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rosieface

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Hey guys, I am a super beginner. You will scoff at me because I got turned on to bonsai when I bought one of those silly $6 "Grow from Seed" kits at a novelty shop, but now I have a very healthy one month old jack pine seedling that is just beginning to send out its second needles, and a pretty little two (?) year old juniper that I got from a bonsai dealer online (bonsaiboy.com) for practicing with. The juniper was practically jumping out of its nursery pot when I got it so I had to repot it immediately and I am waiting for it to get a bit more settled before I start messing with it any more. I will post pictures of both little baby trees soon; maybe tomorrow.

My question for now is, since I obviously need to get another tree RIGHT AWAY to have more experience with different species and more fun ways to get my hands dirty and mess around, how do I convince my spouse to let me spend more money on a thing that I don't seeeeem to be giving more than five minutes of attention to per day? :rolleyes: :D

PS-- I have been researching like crazy and this forum has been an unbelievable help to me! You guys are awesome!
 

tnaz71

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Just tell her that it relaxes you. It will work for a few then you will need to find another excuse ;)
 

Mike423

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Just explain to her that you really enjoy it and that it brings you peace ad happiness as well as a sense of accomplishment through maintaining a living piece of art. If she gives you trouble just remind her that there could be much more intrusive and expensive hobbies that you could have gotten into:D If you haven't thought of it already your local library should have a plethora of Bonsai books to use as learning material.
 
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rosieface

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Um.... guys. I am married to a MAN. I am a WOMAN. (Thanks for your sincere help, but I can't even read past the "Tell your wife....")

Of course, now you reveal the you were doing it on purpose to bug me.
 

mcpesq817

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Ask her if she would prefer you spending your money on fast cars, booze, nights out chasing women, all day golfing events, etc. Also remind her of all the things she spends money on. :rolleyes:

*EDIT* Looks like I posted at the same time you did. For whatever reason, a bunch of us assumed you were a guy since guys are usually the ones asking those kinds of questions. In any event, maybe you can still use the list I gave above (except for maybe the chasing women part), but I'm sure you can remind him of what he spends money on.
 
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This is getting embarrasing! Can't anyone read? She needs an excuse to give to her husband. That she is not out chasing women probably won't cut it! Some of the other suggestions are less gender-specific: It brings you calm and peace, so you can put up with his eccentricities with equanimity...

edit: Sorry! The correction by the last poster just appeared as I posted the above. My apologies!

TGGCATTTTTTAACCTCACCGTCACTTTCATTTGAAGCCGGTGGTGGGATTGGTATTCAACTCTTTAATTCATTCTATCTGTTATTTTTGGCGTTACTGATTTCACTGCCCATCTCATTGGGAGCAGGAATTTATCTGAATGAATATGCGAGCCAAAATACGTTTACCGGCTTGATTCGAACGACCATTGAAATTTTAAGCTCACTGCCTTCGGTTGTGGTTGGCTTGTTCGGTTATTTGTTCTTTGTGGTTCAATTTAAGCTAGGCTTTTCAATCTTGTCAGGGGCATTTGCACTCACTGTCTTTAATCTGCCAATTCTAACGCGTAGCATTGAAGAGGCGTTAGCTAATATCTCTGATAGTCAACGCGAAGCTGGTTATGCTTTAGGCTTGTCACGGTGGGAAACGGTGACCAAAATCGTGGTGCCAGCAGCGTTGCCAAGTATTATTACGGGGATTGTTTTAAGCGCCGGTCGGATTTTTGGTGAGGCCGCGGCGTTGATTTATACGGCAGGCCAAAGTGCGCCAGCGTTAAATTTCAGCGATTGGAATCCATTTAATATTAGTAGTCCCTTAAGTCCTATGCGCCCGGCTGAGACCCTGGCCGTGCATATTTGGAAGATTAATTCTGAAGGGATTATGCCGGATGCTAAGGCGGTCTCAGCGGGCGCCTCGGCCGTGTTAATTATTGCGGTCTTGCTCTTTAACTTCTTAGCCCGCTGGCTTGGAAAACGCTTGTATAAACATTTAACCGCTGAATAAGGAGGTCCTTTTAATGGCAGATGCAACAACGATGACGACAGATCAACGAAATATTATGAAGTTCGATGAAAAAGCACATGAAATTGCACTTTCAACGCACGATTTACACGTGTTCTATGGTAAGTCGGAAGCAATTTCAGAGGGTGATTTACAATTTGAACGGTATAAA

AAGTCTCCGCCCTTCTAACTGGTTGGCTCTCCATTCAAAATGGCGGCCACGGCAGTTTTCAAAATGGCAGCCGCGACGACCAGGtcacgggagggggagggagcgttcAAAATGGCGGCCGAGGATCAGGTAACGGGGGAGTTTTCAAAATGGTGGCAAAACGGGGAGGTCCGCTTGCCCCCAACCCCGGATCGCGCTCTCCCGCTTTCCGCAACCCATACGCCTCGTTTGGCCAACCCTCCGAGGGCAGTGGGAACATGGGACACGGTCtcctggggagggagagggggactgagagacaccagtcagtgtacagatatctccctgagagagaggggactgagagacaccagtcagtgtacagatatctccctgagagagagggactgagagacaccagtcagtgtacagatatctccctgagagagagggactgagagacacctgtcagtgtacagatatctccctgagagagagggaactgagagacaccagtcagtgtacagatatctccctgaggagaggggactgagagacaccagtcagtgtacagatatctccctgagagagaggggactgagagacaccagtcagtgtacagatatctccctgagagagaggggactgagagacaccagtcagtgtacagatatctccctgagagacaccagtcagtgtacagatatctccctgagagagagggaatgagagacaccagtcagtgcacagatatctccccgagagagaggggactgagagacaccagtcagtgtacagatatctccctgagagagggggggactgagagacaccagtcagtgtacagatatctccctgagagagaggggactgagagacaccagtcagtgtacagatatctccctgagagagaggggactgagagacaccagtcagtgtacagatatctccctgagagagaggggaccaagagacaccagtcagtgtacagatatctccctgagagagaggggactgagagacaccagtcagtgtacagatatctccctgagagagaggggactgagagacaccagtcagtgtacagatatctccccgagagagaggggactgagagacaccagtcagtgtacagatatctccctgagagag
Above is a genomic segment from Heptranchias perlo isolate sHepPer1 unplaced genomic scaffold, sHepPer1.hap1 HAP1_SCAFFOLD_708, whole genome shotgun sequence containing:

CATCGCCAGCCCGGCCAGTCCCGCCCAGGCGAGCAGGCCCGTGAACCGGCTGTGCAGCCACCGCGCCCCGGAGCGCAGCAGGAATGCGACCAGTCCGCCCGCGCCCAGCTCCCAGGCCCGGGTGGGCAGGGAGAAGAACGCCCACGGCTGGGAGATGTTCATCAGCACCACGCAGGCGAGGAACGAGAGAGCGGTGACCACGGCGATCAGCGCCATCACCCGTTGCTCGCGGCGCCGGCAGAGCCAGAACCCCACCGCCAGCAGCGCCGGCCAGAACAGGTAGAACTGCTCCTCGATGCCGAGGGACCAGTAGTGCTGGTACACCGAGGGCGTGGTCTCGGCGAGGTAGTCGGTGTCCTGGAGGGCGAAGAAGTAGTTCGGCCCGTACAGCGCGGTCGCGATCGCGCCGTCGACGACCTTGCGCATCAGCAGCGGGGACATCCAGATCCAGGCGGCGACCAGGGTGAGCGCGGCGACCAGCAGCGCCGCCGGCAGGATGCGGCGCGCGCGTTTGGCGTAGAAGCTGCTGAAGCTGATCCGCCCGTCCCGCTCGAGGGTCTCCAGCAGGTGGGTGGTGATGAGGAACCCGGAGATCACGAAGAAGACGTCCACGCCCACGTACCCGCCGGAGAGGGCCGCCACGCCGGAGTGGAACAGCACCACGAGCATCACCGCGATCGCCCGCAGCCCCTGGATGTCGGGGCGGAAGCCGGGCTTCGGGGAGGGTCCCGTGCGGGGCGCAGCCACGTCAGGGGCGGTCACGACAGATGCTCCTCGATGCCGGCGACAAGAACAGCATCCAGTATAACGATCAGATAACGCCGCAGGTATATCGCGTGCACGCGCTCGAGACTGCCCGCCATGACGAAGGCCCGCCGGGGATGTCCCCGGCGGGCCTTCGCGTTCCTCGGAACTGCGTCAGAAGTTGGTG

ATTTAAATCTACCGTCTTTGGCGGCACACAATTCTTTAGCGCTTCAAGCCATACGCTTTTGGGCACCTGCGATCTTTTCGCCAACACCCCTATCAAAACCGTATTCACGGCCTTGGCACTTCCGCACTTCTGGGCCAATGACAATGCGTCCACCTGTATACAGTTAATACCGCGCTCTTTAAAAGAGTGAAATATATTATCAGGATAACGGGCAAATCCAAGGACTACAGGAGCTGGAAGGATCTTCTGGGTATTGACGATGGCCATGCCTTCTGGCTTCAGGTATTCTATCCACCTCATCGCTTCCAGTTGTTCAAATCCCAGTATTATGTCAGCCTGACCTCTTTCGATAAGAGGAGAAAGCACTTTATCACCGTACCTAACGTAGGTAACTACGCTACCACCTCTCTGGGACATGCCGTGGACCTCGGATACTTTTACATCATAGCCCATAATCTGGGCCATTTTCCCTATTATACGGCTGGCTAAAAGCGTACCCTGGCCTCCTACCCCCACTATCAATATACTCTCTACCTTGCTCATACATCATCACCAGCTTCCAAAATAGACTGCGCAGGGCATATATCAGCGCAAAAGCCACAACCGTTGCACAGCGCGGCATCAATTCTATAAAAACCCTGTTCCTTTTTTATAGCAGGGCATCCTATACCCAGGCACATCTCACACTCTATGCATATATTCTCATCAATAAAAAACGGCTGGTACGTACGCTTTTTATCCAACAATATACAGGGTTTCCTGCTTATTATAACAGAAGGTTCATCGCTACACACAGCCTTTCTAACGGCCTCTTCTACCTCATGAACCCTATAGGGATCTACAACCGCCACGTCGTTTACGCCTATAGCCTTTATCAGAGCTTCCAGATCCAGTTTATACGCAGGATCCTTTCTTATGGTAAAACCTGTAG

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007

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This is rather hilarious to be honest . . . I don't know what it was (perhaps the smiley's and the "seeeeeems" that tipped me off) but I knew this was a "convince my husband" post.

At any rate, my wife does not understand what-so-ever, my fascination with miniature tree's in a pot, or as she likes to caution when I buy anything "you paid HOW MUCH for a stick in a pot?! :mad:"

What I don't get is her "purse hobby" (which trust me, is JUST as expensive as my tree's) . . . given that our interests are both big ticket purchases, we have generated an annual budget. We each have the exact same to spend on our hobby per year - NO QUESTIONS ASKED. And it works out just fine.

Welcome to the forums!
 

jk_lewis

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My question for now is, since I obviously need to get another tree RIGHT AWAY to have more experience with different species and more fun ways to get my hands dirty and mess around, how do I convince my spouse to let me spend more money on a thing that I don't seeeeem to be giving more than five minutes of attention to per day?
Actually, you don't. While it is OK to get a new tree if you want one, you really need to learn about bonsai. Get some books (library or book store) and READ.
 

rosieface

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Forgiveness for all!

@Jkl, I have been reading. I actually work part-time at a public library and have checked out--well, not EVERYTHING our library system has on bonsai, but quite a bit of it. There are books filled with tree pictures all over our house, and I'm constantly searching the web for more info.

Speaking of pictures:

The first tree is the freshly repotted juniper; it's been in that pot about two weeks or so.

The seedling is a jack pine; sorry about the sideways-ness, there's only so much I can figure out about technology in one day. Anyway, I included the close up so that you can see it's shooting out some new needles. I like having the seedling, because even though I can't so anything with it yet I can see it change from day to day and it's very exciting!